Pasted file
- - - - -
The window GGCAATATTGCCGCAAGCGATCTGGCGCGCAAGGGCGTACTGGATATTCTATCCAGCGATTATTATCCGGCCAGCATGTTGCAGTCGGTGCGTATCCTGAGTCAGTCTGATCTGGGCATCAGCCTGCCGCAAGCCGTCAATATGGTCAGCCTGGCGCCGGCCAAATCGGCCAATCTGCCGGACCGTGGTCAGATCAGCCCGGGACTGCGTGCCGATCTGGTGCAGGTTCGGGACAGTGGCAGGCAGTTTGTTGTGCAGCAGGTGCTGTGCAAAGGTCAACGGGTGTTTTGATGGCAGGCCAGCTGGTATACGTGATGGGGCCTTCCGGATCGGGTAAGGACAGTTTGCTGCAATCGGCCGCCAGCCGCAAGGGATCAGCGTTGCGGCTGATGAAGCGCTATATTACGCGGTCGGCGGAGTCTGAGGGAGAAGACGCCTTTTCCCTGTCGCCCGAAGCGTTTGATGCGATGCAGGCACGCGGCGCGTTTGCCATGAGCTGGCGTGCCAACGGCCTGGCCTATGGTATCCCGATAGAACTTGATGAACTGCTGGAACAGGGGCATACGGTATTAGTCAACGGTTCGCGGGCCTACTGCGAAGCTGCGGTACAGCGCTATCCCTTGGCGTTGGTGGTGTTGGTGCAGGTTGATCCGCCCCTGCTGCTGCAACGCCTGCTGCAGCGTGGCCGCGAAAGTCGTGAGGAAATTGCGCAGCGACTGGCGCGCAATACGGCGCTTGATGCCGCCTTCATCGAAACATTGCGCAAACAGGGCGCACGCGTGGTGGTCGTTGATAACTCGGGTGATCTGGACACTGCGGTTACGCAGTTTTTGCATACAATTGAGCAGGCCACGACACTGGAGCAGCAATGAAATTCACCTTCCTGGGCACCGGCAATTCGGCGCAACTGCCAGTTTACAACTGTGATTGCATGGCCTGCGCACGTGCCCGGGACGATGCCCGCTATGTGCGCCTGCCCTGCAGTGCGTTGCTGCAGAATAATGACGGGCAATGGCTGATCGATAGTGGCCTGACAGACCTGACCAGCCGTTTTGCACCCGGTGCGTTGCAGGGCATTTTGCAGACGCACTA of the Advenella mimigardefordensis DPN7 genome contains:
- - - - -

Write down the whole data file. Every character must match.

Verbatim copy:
The window GGCAATATTGCCGCAAGCGATCTGGCGCGCAAGGGCGTACTGGATATTCTATCCAGCGATTATTATCCGGCCAGCATGTTGCAGTCGGTGCGTATCCTGAGTCAGTCTGATCTGGGCATCAGCCTGCCGCAAGCCGTCAATATGGTCAGCCTGGCGCCGGCCAAATCGGCCAATCTGCCGGACCGTGGTCAGATCAGCCCGGGACTGCGTGCCGATCTGGTGCAGGTTCGGGACAGTGGCAGGCAGTTTGTTGTGCAGCAGGTGCTGTGCAAAGGTCAACGGGTGTTTTGATGGCAGGCCAGCTGGTATACGTGATGGGGCCTTCCGGATCGGGTAAGGACAGTTTGCTGCAATCGGCCGCCAGCCGCAAGGGATCAGCGTTGCGGCTGATGAAGCGCTATATTACGCGGTCGGCGGAGTCTGAGGGAGAAGACGCCTTTTCCCTGTCGCCCGAAGCGTTTGATGCGATGCAGGCACGCGGCGCGTTTGCCATGAGCTGGCGTGCCAACGGCCTGGCCTATGGTATCCCGATAGAACTTGATGAACTGCTGGAACAGGGGCATACGGTATTAGTCAACGGTTCGCGGGCCTACTGCGAAGCTGCGGTACAGCGCTATCCCTTGGCGTTGGTGGTGTTGGTGCAGGTTGATCCGCCCCTGCTGCTGCAACGCCTGCTGCAGCGTGGCCGCGAAAGTCGTGAGGAAATTGCGCAGCGACTGGCGCGCAATACGGCGCTTGATGCCGCCTTCATCGAAACATTGCGCAAACAGGGCGCACGCGTGGTGGTCGTTGATAACTCGGGTGATCTGGACACTGCGGTTACGCAGTTTTTGCATACAATTGAGCAGGCCACGACACTGGAGCAGCAATGAAATTCACCTTCCTGGGCACCGGCAATTCGGCGCAACTGCCAGTTTACAACTGTGATTGCATGGCCTGCGCACGTGCCCGGGACGATGCCCGCTATGTGCGCCTGCCCTGCAGTGCGTTGCTGCAGAATAATGACGGGCAATGGCTGATCGATAGTGGCCTGACAGACCTGACCAGCCGTTTTGCACCCGGTGCGTTGCAGGGCATTTTGCAGACGCACTA of the Advenella mimigardefordensis DPN7 genome contains: